Filmmaker Series: Chico Pereira

By Ricky Herbst, Cinema Program Director for the Browning Cinema, November 15, 2017 Article, Browning Cinema, Perspectives

[About a 2 MIN read]

The Nanovic Institute for European Studies maintains one of the closest working partnerships with the Browning Cinema. We collaborate on four screenings each semester with one semester devoted to classic films and the other to new and emerging arthouse productions. The Fall 2017 semester highlighted newer fare (so be on the lookout for the neat classics we’ll be showing next term). After screenings of Frantz, Stalker (a remastered version of Tarkovsky’s classic so a new release in its own right), and The Forgotten Army, the semester’s final screening came Friday, November 10, with a screening of Donkeyote and a visit from the film’s young director, Chico Pereira.

Originally from a small mining town in southern Spain, Chico studied both the hard sciences and filmmaking in Scotland before heading to the University of California, Santa Cruz, where he is currently a Ph.D. student and deftly juggling arcane comprehensive exams with an intercontinental tour of the film, having premiered at the International Film Festival Rotterdam (IFFR) and the True/False Film Fest in Missouri before hitting the circuit (and the Browning Cinema). His academic work focuses in part on performance theory in documentaries, which aligns perfectly with our Executive Director Ted Barron’s own expertise/research and led to a great geek-out session over dinner prior to the film and then over a second dinner after the film. His interest in neorealism in rural areas (think: Rossellini’s Stromboli) guides both his research and his filmmaking, and Donkeyote situates itself in a fascinating way within that canon. In fact, if one were looking to double-bill, Lost and Beautiful (Bella e perduta) from Italy, which we screened in partnership with the Nanovic Institute last year, is a fellow traveler with Donkeyote in many ways with each offering unique takes on centuries-old fables.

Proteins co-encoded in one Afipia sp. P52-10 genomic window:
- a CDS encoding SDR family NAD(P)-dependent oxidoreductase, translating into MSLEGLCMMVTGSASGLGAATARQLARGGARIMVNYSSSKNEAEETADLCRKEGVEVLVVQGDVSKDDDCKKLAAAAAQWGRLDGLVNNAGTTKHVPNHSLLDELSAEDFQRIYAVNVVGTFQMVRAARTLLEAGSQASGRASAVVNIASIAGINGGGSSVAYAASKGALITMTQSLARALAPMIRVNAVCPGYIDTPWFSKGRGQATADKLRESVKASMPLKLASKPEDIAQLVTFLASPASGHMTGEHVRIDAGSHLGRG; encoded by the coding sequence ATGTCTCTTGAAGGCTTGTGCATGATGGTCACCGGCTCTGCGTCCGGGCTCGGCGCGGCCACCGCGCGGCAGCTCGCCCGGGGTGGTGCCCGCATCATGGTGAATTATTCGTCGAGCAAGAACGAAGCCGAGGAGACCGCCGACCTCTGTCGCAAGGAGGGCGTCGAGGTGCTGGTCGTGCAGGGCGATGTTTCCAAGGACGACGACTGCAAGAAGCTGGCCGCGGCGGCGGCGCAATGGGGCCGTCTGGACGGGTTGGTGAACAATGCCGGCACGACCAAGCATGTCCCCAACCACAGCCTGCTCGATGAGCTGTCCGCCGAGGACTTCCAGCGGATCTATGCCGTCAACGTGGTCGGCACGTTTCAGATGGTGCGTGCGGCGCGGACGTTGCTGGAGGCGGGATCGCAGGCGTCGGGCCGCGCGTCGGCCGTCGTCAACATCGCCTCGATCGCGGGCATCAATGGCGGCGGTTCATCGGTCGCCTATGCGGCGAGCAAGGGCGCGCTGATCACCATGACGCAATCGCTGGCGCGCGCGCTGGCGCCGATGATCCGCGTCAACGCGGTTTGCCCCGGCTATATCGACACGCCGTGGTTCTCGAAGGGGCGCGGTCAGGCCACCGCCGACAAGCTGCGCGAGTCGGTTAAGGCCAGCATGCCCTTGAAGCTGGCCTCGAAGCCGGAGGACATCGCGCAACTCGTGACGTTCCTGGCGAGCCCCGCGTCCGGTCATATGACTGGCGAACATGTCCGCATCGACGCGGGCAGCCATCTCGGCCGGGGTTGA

Donkeyote has a deeply personal touch you don’t always find in that library of films, though—and not simply because Chico focuses the film on a relative, here his uncle Manolo’s quixotic attempt to bring his beloved donkey from Spain to the U.S.A. to ride the 2200-mile Trail of Tears. There’s a warmth there one doesn’t always find in me-search (or from directors bridging academic interests and film), which radiates both between characters onscreen (e.g., Manolo and his beloved donkey Gorrión) and from Chico when discussing his past and proposed films and writing. While fielding questions after the film, Chico discussed how he watched urban development build out a new section of his town, seeing new parks guide people to community. He realized film could offer similar maps, similar reasons to join together. Chico’s very anthropological approach begets useful art, particularly in terms of organizing folks, with value both in the act of filmmaking and as a film, which colored both the screening and the discussion of his work with solid lessons for approaching personal histories, storytelling, and building community.